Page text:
The purpose of a motion to dismiss pursuant to Rule 12(b)(6), on the other hand, is to test the legal sufficiency of the complaint. N. Star Int'l v. Ariz. Corp. Comm'n, 720 F.2d 578, 581 (9th Cir. 1983). "Dismissal can be based on the lack of a cognizable legal theory or the absence of sufficient facts alleged under a cognizable legal theory." Balistreri v. Pacifica Police Dep't, 901 F.2d 696, 699 (9th Cir. 1990). A plaintiff is required to allege "enough facts to state a claim to relief that is plausible on its face." Bell Atl. Corp. v. Twombly, 550 U.S. 544, 570 (2007). "A claim has facial plausibility when the plaintiff pleads factual content that allows the court to draw the reasonable inference that the defendant is liable for the misconduct alleged." Ashcroft v. Iqbal, 556 U.S. 662, 678 (2009).
In determining whether a complaint states a claim on which relief may be granted, the court accepts as true the allegations in the complaint and construes the allegations in the light most favorable to the plaintiff. Hishon v. King & Spalding, 467 U.S. 69, 73 (1984); Love v. United States, 915 F.2d 1242, 1245 (9th Cir. 1989). In general, pro se complaints are held to less stringent standards than formal pleadings drafted by lawyers. Haines v. Kerner, 404 U.S. 519, 520-21 (1972). However, the court need not assume the truth of legal conclusions cast in the form of factual allegations. United States ex rel. Chunie v. Ringrose, 788 F.2d 638, 643 n.2 (9th Cir. 1986). While Rule 8(a) does not require detailed factual allegations, "it demands more than an unadorned, the defendant-unlawfully-harmed-me accusation." Iqbal, 556 U.S. at 678. A pleading is insufficient if it offers mere "labels and conclusions" or "a formulaic recitation of the elements of a cause of action." Twombly, 550 U.S. at 555. See also Iqbal, 556 U.S. at 676 ("Threadbare recitals of the elements of a cause of action, supported by mere conclusory statements, do not suffice."). Moreover, it is inappropriate to assume that the plaintiff "can prove facts which it has not alleged or that the defendants have violated the . . . laws in ways that have not been alleged." Associated Gen. Contractors of Cal., Inc. v. Cal. State Council of Carpenters, 459 U.S. 519, 526 (1983).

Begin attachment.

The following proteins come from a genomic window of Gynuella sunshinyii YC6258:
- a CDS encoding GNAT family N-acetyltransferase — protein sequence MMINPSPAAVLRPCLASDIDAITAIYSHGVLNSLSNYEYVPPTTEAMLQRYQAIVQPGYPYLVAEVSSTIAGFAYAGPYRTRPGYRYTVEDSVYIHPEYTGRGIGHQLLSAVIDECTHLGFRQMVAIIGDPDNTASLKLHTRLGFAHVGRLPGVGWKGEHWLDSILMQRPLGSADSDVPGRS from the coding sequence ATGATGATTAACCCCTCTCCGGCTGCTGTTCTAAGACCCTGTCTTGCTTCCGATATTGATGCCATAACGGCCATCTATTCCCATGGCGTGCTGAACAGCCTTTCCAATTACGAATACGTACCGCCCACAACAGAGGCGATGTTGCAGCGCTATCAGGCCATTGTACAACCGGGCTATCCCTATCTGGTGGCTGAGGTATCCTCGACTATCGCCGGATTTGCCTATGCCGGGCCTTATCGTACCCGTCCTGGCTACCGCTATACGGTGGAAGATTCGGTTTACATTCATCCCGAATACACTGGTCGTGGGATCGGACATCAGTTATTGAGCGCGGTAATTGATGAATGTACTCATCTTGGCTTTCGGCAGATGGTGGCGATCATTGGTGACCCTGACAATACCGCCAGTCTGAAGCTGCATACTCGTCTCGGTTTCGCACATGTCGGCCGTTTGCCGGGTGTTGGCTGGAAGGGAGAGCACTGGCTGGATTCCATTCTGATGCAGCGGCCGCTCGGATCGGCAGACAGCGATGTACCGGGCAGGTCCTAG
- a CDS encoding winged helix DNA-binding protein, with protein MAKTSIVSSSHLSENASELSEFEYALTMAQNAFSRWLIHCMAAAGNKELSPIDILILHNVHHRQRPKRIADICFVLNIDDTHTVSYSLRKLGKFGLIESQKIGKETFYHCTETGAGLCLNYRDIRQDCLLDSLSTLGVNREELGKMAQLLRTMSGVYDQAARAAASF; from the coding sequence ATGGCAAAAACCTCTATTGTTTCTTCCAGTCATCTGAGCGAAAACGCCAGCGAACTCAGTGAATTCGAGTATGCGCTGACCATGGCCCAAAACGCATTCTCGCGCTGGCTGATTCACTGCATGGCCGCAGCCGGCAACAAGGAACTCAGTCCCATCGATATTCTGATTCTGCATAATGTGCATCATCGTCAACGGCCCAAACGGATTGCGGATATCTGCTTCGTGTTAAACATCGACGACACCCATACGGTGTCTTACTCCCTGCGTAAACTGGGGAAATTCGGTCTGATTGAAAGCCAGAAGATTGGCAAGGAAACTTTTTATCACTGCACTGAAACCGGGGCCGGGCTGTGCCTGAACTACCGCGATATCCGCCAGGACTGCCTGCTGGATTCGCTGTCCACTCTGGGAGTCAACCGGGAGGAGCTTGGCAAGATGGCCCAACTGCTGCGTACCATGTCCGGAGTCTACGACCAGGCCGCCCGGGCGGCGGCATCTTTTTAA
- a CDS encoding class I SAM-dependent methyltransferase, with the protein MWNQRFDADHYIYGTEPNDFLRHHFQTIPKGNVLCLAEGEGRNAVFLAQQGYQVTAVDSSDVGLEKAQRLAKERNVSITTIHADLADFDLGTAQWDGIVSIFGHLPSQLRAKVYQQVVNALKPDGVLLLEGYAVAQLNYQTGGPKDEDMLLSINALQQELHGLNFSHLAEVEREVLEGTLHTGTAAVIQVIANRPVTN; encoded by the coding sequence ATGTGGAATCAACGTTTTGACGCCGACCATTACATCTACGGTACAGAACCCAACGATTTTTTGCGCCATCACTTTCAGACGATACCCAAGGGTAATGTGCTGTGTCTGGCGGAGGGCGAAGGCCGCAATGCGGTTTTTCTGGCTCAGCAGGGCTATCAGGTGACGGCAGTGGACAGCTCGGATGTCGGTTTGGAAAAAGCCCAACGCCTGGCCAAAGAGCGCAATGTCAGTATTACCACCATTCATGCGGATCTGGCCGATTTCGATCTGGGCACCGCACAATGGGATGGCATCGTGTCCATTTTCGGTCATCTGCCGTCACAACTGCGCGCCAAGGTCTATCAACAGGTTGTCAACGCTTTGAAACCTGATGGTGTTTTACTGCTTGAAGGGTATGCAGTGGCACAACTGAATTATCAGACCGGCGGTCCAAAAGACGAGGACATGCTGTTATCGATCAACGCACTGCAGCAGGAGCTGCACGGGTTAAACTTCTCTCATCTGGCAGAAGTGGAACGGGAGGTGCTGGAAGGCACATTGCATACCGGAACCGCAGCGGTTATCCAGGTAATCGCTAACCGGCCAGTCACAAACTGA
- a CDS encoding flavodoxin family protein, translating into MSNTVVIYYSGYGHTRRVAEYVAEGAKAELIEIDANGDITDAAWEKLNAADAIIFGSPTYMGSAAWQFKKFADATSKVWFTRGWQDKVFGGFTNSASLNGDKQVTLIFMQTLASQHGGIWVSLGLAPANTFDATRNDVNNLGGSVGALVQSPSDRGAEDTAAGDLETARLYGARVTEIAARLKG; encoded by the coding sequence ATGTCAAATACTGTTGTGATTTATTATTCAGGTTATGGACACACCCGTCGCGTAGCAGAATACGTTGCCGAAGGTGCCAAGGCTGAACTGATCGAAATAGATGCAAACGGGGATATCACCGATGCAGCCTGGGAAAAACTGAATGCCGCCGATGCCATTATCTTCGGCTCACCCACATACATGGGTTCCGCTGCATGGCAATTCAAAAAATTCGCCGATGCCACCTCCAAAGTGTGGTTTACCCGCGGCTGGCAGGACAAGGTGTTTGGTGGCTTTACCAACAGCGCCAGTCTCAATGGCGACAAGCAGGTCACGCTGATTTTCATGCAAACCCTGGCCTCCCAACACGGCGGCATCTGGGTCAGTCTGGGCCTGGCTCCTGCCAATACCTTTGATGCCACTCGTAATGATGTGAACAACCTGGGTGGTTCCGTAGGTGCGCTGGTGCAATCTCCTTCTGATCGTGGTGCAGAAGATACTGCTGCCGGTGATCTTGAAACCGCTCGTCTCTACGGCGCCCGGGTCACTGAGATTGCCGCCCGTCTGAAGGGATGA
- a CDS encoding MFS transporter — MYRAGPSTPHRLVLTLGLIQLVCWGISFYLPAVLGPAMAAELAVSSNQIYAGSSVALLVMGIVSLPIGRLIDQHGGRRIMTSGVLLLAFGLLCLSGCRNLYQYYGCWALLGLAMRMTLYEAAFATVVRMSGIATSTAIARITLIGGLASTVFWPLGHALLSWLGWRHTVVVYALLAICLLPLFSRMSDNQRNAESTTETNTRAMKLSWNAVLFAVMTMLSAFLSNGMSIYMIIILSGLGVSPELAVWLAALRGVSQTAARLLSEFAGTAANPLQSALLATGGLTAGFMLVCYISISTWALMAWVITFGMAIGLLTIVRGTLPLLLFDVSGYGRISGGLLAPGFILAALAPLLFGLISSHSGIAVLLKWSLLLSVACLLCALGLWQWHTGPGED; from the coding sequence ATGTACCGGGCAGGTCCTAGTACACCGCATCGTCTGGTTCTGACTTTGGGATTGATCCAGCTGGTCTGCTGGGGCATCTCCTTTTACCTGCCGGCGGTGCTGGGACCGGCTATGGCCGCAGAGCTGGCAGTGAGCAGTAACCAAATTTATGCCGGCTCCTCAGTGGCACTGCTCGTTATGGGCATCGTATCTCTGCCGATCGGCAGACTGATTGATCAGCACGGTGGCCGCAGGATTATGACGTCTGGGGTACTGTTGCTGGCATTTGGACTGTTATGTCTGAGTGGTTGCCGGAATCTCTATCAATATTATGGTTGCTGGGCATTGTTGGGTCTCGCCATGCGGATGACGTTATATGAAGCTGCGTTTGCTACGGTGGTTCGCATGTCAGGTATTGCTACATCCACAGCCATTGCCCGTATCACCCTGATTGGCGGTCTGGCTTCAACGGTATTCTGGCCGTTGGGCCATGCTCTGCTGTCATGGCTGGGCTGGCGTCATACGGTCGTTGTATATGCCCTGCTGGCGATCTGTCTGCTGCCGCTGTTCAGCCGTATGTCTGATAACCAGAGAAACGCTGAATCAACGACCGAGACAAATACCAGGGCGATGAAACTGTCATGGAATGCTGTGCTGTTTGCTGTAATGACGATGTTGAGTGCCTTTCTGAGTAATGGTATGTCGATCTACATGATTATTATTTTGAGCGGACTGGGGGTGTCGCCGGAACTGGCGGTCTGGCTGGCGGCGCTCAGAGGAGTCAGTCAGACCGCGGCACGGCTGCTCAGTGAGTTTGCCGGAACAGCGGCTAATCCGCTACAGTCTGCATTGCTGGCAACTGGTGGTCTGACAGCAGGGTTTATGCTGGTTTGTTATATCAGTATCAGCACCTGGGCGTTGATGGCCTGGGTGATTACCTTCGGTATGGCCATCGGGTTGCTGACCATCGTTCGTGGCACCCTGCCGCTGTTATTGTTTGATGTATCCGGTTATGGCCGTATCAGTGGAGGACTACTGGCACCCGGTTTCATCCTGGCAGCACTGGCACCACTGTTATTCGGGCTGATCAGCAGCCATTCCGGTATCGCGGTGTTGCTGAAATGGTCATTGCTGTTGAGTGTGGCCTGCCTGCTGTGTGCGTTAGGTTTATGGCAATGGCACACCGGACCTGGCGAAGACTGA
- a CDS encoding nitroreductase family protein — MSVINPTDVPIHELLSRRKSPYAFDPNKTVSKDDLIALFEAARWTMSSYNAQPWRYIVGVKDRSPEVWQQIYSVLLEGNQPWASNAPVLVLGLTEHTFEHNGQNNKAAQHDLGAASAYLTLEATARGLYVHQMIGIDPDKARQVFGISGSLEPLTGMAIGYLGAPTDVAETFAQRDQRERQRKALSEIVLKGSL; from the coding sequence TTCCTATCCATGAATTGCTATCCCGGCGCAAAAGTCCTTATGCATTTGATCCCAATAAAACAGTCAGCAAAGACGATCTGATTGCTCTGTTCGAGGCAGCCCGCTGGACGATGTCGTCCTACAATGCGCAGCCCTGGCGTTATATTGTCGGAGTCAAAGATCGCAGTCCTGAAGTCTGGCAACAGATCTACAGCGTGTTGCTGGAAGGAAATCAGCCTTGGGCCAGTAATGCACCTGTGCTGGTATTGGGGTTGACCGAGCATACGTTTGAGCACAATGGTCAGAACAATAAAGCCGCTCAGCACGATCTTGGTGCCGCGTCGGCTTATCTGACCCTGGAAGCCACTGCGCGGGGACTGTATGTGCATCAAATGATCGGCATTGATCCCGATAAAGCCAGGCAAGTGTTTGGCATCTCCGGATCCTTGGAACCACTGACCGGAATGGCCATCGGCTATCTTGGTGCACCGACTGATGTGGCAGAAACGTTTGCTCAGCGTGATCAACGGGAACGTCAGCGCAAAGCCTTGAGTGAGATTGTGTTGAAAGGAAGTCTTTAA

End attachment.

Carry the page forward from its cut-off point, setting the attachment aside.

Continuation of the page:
In ruling on the motion, the court is permitted to consider material which is properly submitted as part of the complaint, documents that are not physically attached to the complaint if their authenticity is not contested and the plaintiff's complaint necessarily relies on them, and matters of ...